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After they spent at least 18 years taking care of you at the beginning of your life, there's a good chance you'll end up helping take care of your parents at the end of their lives. They may need a little bit of help keeping track of when bills are due, or in planning how to tap into their retirement accounts. Towards the end of their life, they might need you to take full control over the management of their personal finances.

Even if your parents have not yet reached the point when they need help, it is never too early to start having conversations about their financial fitness as they head into retirement. That way, you have plenty of time to plan how you will take care of your parents as they get older.

Costs of elder care

If your parents were on an especially tight budget during their working lives and in the early years of their retirement, they might not have the funds available to handle their long-term care needs financially. That might be left to you to fund, and it can be expensive. For example, receiving long-term care in a nursing home or assisted-living facility usually costs between $3,000 and $5,000 per month. Those costs will vary depending on the type of facility and where you live.

If the cost of paying someone to care for your parents seems too high, the alternative is for you to take on the task yourself. If you have space in your home, invite your parents to move in with you so you can keep a closer eye on them and care for them as they age. Another option is for you to move in with them or near them so you can provide care while minimizing expenses.

The other major expense to consider is health care. Although Medicare provides for their basic health expenses, they will need to be ready to pay for additional costs. Supplemental insurance is one option, or if they have substantial savings, they can self-insure and be ready to pay for costs Medicare does not cover out of their savings.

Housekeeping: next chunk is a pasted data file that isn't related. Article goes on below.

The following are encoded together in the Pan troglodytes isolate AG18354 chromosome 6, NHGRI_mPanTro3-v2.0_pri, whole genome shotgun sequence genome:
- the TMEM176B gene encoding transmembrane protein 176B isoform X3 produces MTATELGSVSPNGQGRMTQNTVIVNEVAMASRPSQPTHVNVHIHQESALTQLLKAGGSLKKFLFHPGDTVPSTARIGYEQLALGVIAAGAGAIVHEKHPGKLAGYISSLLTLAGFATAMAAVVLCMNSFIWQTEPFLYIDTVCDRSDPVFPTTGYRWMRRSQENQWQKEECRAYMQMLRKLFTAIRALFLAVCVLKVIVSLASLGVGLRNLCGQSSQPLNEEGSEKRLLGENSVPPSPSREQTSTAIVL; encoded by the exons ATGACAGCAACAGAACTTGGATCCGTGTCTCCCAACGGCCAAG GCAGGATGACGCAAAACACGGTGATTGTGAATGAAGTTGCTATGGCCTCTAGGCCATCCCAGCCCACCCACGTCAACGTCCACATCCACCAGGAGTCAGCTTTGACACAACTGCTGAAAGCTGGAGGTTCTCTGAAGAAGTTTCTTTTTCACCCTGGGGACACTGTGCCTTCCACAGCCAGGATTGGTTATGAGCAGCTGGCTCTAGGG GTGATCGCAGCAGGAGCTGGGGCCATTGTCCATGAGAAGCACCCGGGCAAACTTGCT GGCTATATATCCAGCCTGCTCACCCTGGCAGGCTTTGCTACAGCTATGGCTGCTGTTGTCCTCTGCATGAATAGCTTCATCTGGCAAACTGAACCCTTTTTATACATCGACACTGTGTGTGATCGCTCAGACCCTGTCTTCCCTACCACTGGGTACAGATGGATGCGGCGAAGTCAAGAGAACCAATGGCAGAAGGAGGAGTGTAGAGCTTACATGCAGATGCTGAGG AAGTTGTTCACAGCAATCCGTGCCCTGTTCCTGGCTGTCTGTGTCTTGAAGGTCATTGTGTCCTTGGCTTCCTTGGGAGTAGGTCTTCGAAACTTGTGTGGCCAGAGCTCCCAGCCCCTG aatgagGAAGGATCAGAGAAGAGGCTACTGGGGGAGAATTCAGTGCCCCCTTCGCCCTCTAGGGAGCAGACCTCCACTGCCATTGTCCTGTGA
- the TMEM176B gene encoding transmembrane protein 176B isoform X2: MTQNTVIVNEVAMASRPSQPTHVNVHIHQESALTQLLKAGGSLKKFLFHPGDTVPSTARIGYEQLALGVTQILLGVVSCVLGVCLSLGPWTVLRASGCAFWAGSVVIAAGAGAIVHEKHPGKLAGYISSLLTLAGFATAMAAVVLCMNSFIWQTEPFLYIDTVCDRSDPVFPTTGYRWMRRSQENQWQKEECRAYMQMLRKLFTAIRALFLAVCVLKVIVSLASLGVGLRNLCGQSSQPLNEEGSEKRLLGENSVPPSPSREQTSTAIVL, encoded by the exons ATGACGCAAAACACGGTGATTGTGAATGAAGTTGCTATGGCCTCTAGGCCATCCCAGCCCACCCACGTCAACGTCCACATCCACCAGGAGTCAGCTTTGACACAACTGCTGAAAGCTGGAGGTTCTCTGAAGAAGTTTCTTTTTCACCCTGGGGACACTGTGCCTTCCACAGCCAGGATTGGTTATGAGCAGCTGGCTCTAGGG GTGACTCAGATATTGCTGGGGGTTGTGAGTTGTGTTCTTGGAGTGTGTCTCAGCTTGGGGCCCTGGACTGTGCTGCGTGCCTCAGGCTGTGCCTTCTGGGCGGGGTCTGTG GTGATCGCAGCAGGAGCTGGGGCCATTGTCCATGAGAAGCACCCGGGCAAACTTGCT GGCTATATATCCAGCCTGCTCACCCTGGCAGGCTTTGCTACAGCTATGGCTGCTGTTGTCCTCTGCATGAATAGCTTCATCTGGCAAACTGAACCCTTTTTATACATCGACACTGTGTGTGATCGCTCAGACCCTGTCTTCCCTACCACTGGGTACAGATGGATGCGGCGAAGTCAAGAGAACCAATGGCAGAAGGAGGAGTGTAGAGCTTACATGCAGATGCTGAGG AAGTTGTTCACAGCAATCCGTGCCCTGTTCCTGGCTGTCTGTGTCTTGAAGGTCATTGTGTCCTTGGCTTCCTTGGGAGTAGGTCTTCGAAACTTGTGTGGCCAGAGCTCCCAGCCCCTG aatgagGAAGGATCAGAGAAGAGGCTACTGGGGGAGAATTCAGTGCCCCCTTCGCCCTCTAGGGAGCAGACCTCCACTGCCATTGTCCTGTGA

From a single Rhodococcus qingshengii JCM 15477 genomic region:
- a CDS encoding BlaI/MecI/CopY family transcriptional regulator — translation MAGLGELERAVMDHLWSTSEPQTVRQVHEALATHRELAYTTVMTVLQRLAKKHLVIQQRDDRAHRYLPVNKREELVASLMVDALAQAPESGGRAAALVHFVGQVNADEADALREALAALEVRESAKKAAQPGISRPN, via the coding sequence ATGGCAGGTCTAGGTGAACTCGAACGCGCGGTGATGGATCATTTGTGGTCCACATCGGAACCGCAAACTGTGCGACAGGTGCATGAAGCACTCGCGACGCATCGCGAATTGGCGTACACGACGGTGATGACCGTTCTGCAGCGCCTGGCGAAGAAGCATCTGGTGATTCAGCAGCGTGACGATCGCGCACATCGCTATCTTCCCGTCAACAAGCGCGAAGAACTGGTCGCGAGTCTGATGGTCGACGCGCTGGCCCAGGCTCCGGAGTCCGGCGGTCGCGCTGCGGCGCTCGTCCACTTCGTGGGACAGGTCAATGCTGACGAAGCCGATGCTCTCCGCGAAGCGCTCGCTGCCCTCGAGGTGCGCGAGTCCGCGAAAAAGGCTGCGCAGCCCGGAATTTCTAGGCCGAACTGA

Financial resources for elder care

Ideally, your parents will have saved enough money to pay for their eldercare. Between Social Security checks, their pensions, and withdrawals from other types of retirement accounts, some elderly parents have plenty of money to cover their expenses.

If your parents do not have enough income from typical sources of retirement savings, another option is for them to sell their home when they need to transition into an assisted living or nursing home. The income from the sale can play a large part in taking care of their financial needs. If they are not ready to move yet, a reverse mortgage is another alternative. It is similar to a home equity line of credit, but they will not need to make payments on it until they move out of the home.

Medicaid provides another way to pay for basic nursing home costs. Your parents will need to qualify based on their means, and they will have to spend down nearly all of their assets before they can qualify. They cannot give away assets to you or others to qualify because the government looks back five years in financial records.

If your parents are still working and healthy, you may want to consider long-term care insurance. This is difficult to obtain, but if they can qualify early and start making payments, it will cover the cost of long-term care when they are unable to care for themselves.

Managing your parents finances

Now is the time to start talking with your parents about where they stand financially and how they want their money managed. It is a sensitive topic, but your conversations now will allow you to understand what their needs may be in the future. In addition, in the event that you need to manage their finances for them, you will be more confident that you are following through with their wishes.

As far as the legal side goes, have them create a power of attorney for you as soon as you know you will be in charge of managing their finances. This is a simple document that needs to be signed and notarized, and it allows you to stand in for them in a legal sense when they are no longer able. Getting this done now helps you avoid lengthy court proceedings if something happens to them before they designate a power of attorney.

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